"We've been learning from him. He's got a great system." - Jim Harbaugh on the impact of new Michigan offensive coordinator Josh Gattis
Optimism is hardly in short supply this time of year. With refreshing vacations still close in the rear-view mirror and training camp just around the corner, most football coaches love late July.
Jim Harbaugh is clearly no different. Despite drawing attention to himself in ways that will both endear him to and raise questions among his own fanbase last week at Big Ten media days, the Michigan head coach is set to embark upon the first season in which his team was picked to win the Big Ten before a game is ever played.
While defensive coordinator Don Brown is expected to lead yet another top-5 defense this fall despite losing a number of significant pieces from last year's squad, the offense is the biggest reason for excitement in Ann Arbor. Eight starters return from a unit that finished 21st nationally in scoring offense last fall at 35.7 points-per-game and is led by senior quarterback Shea Patterson.
While many of the pieces return for a run at the Big Ten title, the man calling the shots on that side of the ball is still learning his way around the Mitten State. After a year spent as co-coordinator and wide receivers coach of the record-setting offense at Alabama, Josh Gattis made the move north this past winter.
As Bruce Feldman detailed in his profile of the new Michigan offensive coordinator for The Athletic, the deal came together quickly when Gattis was denied the same role in Tuscaloosa following the departure of play-caller Mike Locksley.
When Gattis arrived at the office, he and Tide coach Nick Saban had a conversation about the 35-year-old coach’s future. Gattis was hoping he’d get the shot to replace Locksley, but Saban said he didn’t want a first-time play-caller on offense. He wanted Gattis to help with the gameplan and install the offense, but someone else would call the plays.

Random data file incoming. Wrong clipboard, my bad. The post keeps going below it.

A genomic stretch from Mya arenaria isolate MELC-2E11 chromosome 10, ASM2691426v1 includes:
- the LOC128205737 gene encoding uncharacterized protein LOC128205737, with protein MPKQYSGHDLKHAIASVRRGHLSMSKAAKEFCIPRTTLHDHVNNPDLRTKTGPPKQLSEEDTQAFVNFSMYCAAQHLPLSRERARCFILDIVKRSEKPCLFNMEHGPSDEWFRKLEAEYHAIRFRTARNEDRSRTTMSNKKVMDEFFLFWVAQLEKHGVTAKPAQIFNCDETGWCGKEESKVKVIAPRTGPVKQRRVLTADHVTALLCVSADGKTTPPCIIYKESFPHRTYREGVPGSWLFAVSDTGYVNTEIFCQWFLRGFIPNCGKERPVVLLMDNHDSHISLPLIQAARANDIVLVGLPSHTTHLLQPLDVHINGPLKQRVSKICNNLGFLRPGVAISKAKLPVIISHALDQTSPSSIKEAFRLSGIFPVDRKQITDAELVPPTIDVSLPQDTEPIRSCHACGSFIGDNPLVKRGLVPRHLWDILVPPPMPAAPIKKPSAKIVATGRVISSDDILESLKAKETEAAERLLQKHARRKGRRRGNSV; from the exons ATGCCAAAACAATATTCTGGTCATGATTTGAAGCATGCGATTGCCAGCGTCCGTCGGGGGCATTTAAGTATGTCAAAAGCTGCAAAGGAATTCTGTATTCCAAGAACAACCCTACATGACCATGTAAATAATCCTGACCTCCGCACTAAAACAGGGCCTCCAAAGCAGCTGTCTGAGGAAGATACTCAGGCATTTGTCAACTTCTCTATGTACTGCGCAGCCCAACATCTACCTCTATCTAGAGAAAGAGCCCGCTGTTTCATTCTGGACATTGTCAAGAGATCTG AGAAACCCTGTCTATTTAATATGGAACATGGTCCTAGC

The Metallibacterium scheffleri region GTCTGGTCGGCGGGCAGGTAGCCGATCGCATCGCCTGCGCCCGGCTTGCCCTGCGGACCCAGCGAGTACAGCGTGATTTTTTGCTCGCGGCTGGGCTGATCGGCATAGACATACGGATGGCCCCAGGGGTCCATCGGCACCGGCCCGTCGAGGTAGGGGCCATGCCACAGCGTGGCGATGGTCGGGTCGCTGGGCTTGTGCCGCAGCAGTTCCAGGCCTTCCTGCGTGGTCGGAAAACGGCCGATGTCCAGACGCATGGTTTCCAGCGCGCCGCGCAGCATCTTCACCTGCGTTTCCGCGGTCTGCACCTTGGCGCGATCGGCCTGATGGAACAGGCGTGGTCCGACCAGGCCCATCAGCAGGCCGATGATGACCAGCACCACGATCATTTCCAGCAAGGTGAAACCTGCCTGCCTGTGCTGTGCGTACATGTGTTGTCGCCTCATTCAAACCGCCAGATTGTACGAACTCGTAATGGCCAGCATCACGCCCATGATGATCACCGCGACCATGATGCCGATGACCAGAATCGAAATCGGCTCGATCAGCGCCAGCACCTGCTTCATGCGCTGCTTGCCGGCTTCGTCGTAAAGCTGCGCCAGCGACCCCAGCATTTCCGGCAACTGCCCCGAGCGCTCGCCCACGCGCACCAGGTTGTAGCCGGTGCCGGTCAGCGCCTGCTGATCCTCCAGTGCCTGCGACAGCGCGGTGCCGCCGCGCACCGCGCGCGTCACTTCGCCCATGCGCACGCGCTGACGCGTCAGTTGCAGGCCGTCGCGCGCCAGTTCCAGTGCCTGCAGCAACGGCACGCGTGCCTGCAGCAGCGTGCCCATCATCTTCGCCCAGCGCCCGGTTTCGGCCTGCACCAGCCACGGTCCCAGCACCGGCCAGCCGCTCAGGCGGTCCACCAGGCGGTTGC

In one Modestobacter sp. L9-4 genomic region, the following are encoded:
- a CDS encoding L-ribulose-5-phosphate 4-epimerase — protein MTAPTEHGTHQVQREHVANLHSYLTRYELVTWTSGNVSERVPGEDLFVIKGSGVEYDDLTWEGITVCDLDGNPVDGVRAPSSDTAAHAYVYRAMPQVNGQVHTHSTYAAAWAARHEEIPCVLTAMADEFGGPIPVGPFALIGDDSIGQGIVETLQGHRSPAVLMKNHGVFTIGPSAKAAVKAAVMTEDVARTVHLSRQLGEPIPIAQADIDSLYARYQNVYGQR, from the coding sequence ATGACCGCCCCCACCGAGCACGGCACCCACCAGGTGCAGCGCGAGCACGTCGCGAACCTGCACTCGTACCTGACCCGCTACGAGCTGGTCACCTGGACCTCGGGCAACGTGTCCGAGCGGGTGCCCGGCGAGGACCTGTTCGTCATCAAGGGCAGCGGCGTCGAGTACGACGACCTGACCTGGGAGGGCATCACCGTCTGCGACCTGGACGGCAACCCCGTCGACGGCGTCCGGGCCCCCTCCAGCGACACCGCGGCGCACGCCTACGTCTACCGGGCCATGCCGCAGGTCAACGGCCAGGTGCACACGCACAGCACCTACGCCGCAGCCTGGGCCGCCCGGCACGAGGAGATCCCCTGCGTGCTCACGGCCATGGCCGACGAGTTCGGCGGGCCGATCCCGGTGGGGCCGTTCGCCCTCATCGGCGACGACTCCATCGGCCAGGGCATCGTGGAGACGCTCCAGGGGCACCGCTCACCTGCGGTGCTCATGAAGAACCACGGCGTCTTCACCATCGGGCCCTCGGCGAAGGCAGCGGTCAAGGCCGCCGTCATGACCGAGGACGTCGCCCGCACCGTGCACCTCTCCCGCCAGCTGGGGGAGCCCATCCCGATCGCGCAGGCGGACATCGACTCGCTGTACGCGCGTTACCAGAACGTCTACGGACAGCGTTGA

“So, in order for me to show you that I’m good at calling plays, where I have the utmost confidence, I gotta go do that,” Gattis told Saban.
Around 9 a.m., Michigan coach Jim Harbaugh phoned Gattis, who said he was honored to get the call but asked to talk specifics.
“This is to be the offensive coordinator,” Harbaugh said. “You run your system. You run the offense. Your verbiage. Your terminology. It’s fully in your control.”
Such a move is a big one for the former quarterback. Known to be intimately involved with both the philosophy of the scheme and the day-to-day coaching of his position as a player, Harbaugh surprised many by granting Gattis such autonomy.
"I don’t think I could find a better situation, to be a coordinator at a place to being able to have the support from Coach Harbaugh that he’s given me," Gattis told Feldman. "There’s not once he’s coming around and said, Hey, let’s do this. Let’s do that. Instead, it’s been, What do you want to do? How do you want to structure practice? How do you want to run the meetings?"
However, those that watched the Crimson Tide last fall likely recognize that the product Gattis is building will look far different from the one seen in Ann Arbor for the last four seasons. With a dual-threat Heisman candidate under center in Tua Tagovailoa, the Tide went with a full-on spread system, operating from the shotgun with three or four wideouts at nearly all times.
The results speak for themselves, as not only did Tagovailoa set single-season school records for both passing yards (3,966) and passing touchdowns (43), but Alabama ranked higher nationally in total offense (6th) than they did in total defense (16th) for the first time under Saban. As the Wolverines look to finally catch up to their rivals in Columbus, a similar evolution is supposedly taking place.
“How much we’ve been able to change the mentality in practice, that has been the one thing that I’ve really emphasized to the players,” Gattis told Feldman. “I think at times we got caught up with being the little brother to the defense, where that was the same type of situation last year going into Alabama. Previously in the past years, their offense had always seen themselves as the little brother to the defense. We changed that mindset of the offense and installed confidence first before we installed any of the plays. That’s the one thing we did this spring."
While little has been seen of this new system, the Michigan spring game provided a number of clues. Gone are the two-tight end, I-formation sets with Patterson under center, replaced by a quick-strike, shotgun attack that highlights the skills of the Wolverines' talented receivers.